Client and Judges for Spring: Sea Fare Pacific

Owner Mike Bab­cock has offered to serve as client for this one of this term’s Cam­paigns classes. A strong Ore­gon brand, Sea Fare Pacific is chal­leng­ing this term’s stu­dents to build on its already devel­oped brand.


Bryan Tay­lor, Cre­ative & Strate­gic Align­ment at Drawn.

Doug Ped­er­son, Free­lance Copywriter

Client will also judge.


Books and judg­ing instructions/criteria will be sent to judges about 5 days before presentations.

Pre­sen­ta­tions take place on Fri­day, June 6. See the cal­en­dar for details and updates.


Client and Judges for Spring: Nutcase Helmets

Phillip Mascher, Brand Con­nec­tor at Nut­case Hel­mets, will act as con­tact per­son for one of this term’s Cam­paigns classes as we help intro­duce Nut­case to motor­cy­cle rid­ers. We’re excited to work with an up-and-coming client who’s a per­fect exam­ple of what makes an Ore­gon brand.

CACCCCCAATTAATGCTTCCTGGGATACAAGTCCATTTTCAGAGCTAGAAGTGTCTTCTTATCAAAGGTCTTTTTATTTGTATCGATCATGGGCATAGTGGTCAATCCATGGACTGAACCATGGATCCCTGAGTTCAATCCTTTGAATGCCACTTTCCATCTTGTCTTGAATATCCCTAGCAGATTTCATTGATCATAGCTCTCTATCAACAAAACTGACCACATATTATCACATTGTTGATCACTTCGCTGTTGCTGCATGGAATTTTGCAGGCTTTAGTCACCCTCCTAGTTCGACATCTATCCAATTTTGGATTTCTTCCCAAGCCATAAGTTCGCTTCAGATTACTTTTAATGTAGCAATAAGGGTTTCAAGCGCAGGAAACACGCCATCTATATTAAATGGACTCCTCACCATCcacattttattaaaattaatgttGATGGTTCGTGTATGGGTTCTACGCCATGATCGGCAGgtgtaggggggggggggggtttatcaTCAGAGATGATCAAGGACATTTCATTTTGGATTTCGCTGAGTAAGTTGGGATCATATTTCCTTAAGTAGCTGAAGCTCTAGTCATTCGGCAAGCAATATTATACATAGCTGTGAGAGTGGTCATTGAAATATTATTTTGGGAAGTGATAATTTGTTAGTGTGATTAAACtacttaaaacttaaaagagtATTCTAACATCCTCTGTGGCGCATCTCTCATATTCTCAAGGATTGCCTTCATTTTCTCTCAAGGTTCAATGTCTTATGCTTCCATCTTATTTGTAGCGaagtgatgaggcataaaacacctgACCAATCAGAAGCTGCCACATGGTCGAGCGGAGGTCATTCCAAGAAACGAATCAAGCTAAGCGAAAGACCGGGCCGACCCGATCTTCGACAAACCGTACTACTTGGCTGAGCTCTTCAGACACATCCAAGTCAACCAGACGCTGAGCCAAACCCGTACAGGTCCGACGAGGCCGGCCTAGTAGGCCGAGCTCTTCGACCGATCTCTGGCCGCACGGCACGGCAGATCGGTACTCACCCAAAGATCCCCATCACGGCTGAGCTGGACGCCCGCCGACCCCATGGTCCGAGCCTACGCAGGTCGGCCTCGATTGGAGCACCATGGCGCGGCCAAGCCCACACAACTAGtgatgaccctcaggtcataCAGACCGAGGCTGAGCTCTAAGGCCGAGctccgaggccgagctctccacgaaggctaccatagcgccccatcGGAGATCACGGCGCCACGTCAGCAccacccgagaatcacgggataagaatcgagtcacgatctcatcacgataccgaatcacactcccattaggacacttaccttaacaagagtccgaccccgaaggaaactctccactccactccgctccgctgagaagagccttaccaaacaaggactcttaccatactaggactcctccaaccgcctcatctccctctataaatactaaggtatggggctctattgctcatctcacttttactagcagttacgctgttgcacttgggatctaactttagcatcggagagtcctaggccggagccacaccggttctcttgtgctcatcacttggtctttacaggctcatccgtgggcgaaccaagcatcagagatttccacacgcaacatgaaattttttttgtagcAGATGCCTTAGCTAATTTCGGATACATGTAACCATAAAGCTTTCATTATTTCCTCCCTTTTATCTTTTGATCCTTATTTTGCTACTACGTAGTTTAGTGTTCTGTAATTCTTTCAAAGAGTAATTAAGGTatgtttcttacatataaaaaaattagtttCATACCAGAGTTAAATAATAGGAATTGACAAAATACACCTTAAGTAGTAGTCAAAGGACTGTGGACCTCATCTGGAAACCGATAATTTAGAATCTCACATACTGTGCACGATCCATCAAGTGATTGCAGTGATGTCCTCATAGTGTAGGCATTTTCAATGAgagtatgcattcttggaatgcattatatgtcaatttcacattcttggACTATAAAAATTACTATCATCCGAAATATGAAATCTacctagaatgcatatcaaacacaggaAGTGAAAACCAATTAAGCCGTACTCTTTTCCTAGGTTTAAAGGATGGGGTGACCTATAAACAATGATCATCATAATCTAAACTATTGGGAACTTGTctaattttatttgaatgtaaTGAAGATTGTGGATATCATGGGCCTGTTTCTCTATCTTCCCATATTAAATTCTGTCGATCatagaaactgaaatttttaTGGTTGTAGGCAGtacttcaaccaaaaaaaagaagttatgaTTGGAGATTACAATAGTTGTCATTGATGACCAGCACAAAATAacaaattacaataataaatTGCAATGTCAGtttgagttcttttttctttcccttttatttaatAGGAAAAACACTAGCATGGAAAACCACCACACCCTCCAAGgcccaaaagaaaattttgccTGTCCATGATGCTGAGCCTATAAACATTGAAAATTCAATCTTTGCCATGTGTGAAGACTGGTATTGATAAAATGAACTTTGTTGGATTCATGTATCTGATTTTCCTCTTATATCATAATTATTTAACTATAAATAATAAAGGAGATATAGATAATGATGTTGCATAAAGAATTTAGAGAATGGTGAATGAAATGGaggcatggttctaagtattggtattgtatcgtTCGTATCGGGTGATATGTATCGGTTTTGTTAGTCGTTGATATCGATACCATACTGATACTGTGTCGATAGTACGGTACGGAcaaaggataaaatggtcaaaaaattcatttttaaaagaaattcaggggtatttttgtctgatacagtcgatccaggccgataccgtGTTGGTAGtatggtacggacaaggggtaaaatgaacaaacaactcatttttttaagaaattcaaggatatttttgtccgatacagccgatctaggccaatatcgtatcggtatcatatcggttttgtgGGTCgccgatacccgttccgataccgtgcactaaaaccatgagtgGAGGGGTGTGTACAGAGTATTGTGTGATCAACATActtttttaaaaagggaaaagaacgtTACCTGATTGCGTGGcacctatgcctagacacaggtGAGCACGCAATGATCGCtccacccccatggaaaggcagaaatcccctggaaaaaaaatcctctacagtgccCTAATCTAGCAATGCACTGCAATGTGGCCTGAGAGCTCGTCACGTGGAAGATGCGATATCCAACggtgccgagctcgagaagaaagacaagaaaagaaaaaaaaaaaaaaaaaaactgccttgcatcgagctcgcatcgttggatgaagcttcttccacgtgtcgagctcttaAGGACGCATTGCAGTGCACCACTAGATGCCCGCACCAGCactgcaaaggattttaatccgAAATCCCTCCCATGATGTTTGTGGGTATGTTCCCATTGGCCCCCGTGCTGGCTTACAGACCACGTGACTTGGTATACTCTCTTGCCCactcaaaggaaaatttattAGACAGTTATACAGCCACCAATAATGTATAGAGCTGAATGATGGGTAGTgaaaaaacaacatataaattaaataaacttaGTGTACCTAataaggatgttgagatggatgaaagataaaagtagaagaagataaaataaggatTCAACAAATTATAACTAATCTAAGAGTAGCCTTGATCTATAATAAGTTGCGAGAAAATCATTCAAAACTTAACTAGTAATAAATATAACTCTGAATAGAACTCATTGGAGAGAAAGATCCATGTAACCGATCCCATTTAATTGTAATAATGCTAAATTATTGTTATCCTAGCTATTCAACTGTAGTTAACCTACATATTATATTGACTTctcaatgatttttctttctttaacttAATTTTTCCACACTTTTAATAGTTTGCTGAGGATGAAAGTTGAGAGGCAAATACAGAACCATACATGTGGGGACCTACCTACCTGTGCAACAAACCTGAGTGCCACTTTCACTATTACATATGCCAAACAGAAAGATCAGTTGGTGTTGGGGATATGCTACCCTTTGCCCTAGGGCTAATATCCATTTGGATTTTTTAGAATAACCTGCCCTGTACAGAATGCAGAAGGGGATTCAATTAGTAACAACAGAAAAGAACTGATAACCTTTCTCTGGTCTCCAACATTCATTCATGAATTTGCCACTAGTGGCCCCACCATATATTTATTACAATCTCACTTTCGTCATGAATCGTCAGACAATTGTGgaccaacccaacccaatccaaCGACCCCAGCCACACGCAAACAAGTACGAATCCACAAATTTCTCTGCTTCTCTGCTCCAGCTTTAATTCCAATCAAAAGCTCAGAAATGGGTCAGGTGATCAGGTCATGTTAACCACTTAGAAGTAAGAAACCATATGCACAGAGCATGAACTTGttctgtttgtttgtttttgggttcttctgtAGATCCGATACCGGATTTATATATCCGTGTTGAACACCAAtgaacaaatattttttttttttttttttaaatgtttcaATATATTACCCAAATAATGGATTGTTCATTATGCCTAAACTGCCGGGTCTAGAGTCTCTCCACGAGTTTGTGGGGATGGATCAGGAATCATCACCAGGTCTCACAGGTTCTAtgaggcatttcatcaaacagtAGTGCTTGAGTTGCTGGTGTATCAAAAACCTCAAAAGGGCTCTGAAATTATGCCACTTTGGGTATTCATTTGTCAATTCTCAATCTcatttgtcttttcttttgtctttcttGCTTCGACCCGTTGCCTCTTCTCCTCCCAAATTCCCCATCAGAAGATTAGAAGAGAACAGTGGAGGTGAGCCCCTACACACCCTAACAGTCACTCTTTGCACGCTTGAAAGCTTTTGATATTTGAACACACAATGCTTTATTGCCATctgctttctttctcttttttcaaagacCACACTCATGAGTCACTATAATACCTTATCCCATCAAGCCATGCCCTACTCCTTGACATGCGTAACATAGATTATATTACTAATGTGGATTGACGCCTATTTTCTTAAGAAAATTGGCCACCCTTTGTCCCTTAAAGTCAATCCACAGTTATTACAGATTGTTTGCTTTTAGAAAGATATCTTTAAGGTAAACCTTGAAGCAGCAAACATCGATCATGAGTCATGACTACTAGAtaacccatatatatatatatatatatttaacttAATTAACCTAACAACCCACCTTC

Rob Vende­hey and Bob Rosen­thal, Asso­ciate Cre­ative Direc­tors at Pol­li­nate.

Client will also judge.


Books and judg­ing instructions/criteria will be sent to judges about 5 days before presentations.

Pre­sen­ta­tions take place on Fri­day, June 6. See the cal­en­dar for details and updates.


2 Steps to being a Rad Intern

It’s hard to put your­self in the posi­tion of your intern­ship man­ager (whether that’s an art direc­tor, writer, account exec, etc.) Here’s what they want:

  1. Guess at the answers. If you have a ques­tion, guess at the answer before ask­ing. Force your­self. This some­times gives you the answer. Other times, it shows how smart you are. But it almost always helps you avoid ask­ing tedious ques­tions. Remem­ber, you still need to actu­ally ask the ques­tion if there’s much risk in hav­ing the wrong answer.
  2. Do the obvi­ous work really well or do it quickly. If you’re an account exec, do the obvi­ous work quickly, so you’re avail­able for other projects or have mind space to be a smart trou­bleshooter. If you’re a cre­ative, do the work well; immerse your­self and think of all the pos­si­bil­i­ties; edit for clarity.

Bonus: Orga­nize your­self with a mind map and keep using them. A good mind map turns very quickly into an out­line, which turns quickly into prose. So whether you’re orga­niz­ing work or a paper, use the map/outline/prose method, and you’ll save time.